Tuesday, August 28, 2007

Greek Fire Relief - Now is the Time to Help!

The past few days we've all watched in horror as cruel fires have ravaged our homeland. As we anxiously reach out to family and friends in hope that the effects are only material, many questions, frustrations and theories have come forth.

- Who is responsible for these fires?
- Why can't authorities be closer to areas of need?
- How can citizens be better equipped?
- How do we make sure this never happens again?

Now, the most important question to answer is...

How can we help?

1.) Contribute to the national fund created by the National Bank of Greece.
You can do this by directly access the account info or by donating via PayPal, which was quickly mobilized by DailyFrappe.

2.) Contribute to the Greek Red Cross. The Red Cross, or Erithros Stavros, quickly dispatched both volunteer rescuers and medical personnel throughout the country to aid efforts. In addition to monetary donations, click here for a list of specific items they need to provide to their teams on the ground.

3.) Reach out to your local AHEPA chapter, most of which are collecting items and money for care packages to be sent to the affected areas. Most Greek Orthodox churches in the U.S. can help direct you to the local AHEPA efforts, which will likely be aligned with the church.

4.) Join the "Plant Your Roots in Greece" campaign to help mother nature come back in full force. With as little as $10, you can help plant a tree. Of note, it is important re-plantation is done by professionals as only specific types of trees can survive and help the scorched land.

This, thankfully, is only a small sampling of the humanitarian help being organized. Additional fund-raising efforts will be posted here, as well as on DailyFrappe... so please check both sites!

Also, please contact me at undertheolivetree@gmail.com to let me know about any activities you are organizing in support of this effort for more help in getting the word out. In addition to posting on this site, I am happy to extend information to other social networks and media.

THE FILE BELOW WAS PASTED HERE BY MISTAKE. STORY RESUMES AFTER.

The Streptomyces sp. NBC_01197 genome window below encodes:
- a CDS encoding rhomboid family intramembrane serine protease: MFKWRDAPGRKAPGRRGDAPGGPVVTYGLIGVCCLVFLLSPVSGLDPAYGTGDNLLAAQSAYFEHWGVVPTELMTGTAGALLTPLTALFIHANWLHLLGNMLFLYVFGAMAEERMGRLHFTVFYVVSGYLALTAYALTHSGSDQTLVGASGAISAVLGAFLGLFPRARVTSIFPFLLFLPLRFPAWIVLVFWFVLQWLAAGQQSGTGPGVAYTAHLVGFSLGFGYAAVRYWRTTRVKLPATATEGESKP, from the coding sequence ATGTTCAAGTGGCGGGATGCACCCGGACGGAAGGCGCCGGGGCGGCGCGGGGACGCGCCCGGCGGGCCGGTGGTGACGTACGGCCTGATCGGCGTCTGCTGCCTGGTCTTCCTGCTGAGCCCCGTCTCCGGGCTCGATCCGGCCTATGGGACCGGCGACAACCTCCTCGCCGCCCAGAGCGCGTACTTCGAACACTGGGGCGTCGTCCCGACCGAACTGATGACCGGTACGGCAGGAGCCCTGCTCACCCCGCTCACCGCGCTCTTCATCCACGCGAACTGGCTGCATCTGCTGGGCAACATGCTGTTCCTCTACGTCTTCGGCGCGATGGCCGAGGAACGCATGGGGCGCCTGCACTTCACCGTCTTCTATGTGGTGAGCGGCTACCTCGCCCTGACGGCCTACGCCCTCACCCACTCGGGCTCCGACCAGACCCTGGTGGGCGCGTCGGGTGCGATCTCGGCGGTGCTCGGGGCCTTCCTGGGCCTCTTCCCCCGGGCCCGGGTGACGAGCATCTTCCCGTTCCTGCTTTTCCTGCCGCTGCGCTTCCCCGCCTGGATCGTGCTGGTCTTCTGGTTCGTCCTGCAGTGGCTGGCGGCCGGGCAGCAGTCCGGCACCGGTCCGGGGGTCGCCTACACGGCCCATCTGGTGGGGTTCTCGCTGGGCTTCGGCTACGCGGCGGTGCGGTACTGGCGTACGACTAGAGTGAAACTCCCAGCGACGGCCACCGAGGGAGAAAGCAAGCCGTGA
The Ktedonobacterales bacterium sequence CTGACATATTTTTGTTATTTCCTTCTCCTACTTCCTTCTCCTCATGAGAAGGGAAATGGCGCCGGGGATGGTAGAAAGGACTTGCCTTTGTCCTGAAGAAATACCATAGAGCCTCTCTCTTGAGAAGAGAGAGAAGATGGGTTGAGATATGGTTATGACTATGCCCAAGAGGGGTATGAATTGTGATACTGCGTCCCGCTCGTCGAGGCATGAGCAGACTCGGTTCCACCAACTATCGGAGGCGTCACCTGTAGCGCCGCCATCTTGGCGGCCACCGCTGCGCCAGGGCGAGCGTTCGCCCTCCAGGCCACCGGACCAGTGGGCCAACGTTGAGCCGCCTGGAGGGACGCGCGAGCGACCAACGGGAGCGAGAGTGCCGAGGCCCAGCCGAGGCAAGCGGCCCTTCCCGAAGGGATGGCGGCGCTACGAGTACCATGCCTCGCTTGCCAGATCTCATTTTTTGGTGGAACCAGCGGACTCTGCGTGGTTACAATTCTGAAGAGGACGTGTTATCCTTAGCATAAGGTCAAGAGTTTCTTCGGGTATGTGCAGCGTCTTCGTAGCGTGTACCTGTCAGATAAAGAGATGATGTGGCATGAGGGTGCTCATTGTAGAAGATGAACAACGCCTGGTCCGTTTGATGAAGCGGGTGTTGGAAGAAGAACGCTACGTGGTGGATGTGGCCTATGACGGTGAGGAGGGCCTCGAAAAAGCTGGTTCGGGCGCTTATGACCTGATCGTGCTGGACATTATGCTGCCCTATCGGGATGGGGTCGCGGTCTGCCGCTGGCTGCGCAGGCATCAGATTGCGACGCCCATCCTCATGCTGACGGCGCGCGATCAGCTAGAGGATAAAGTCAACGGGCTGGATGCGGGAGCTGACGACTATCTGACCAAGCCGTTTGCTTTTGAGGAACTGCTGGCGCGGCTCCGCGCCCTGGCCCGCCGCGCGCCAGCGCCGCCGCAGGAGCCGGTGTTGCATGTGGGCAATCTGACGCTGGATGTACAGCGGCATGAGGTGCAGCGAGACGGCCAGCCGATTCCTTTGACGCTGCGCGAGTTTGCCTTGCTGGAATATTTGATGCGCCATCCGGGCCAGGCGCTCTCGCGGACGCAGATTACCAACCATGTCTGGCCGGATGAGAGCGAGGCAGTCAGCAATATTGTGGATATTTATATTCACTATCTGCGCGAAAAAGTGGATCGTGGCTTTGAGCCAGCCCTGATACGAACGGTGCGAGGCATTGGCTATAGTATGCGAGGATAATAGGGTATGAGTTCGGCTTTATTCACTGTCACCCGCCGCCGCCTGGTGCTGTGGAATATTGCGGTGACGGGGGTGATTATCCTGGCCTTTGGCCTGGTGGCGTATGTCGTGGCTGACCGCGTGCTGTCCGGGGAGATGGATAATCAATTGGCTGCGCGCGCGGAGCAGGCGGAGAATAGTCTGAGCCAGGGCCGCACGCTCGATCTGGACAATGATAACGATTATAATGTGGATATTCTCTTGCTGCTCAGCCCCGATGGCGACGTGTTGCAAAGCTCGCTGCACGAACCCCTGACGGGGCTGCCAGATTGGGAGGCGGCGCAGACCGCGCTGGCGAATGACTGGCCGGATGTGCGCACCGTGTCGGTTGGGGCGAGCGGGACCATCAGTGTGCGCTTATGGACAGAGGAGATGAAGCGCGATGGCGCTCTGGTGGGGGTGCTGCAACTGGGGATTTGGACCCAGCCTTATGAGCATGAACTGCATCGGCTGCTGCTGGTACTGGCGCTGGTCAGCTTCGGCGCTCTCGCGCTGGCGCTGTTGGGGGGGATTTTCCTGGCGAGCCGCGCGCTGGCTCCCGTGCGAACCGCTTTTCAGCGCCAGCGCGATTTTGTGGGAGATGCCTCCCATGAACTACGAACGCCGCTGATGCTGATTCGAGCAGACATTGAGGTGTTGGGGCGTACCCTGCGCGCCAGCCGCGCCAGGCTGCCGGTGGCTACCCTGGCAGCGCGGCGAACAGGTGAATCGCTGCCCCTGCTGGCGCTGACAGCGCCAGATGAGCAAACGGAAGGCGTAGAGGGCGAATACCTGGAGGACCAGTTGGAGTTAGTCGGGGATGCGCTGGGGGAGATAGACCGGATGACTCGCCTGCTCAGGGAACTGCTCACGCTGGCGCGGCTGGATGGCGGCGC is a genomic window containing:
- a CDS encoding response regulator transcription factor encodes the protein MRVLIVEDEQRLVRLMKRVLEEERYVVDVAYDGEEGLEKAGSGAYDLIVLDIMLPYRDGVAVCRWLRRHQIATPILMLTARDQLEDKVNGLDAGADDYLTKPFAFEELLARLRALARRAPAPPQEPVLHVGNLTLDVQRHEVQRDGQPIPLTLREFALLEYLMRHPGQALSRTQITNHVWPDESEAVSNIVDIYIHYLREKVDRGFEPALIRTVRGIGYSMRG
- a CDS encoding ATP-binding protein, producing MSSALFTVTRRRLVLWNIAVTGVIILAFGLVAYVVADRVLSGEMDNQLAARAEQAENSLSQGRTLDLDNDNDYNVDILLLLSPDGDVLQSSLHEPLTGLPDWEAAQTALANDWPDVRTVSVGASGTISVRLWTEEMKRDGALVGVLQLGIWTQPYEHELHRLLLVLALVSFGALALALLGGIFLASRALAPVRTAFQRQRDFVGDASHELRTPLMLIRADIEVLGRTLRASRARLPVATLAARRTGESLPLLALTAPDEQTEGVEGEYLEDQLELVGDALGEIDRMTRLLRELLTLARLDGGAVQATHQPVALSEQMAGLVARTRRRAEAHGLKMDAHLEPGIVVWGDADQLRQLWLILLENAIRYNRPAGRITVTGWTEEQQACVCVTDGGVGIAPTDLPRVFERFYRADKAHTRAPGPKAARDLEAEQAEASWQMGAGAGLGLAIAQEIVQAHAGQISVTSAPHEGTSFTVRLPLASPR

And our efforts will not stop at aiding those affected, once that important task is accomplished we will unite again to help prevent this from happening again!


Andrew Livanis said...

The disheartening aspect of this whole fire is that in the face of adversity, there is no central coordinating agency to manage relief funds.

Personally, my wife and I have thought about donating money, as well as time (in the form of professional temporary services to children in the area with disabilities), but there is no assurance that the money (or our desire to help) will be received.

Some of you may have seen reports of individuals who wanted to donate money and supplies, but they did not have an appropriate liaison.

Please note that I want to help, but, having grown up and spent large parts of my youth in Greece, I am suspicious. I just want the money that I give to help those affected by the fires.

On another note, does anyone know of any schools or agencies for children with disabilities which were affected?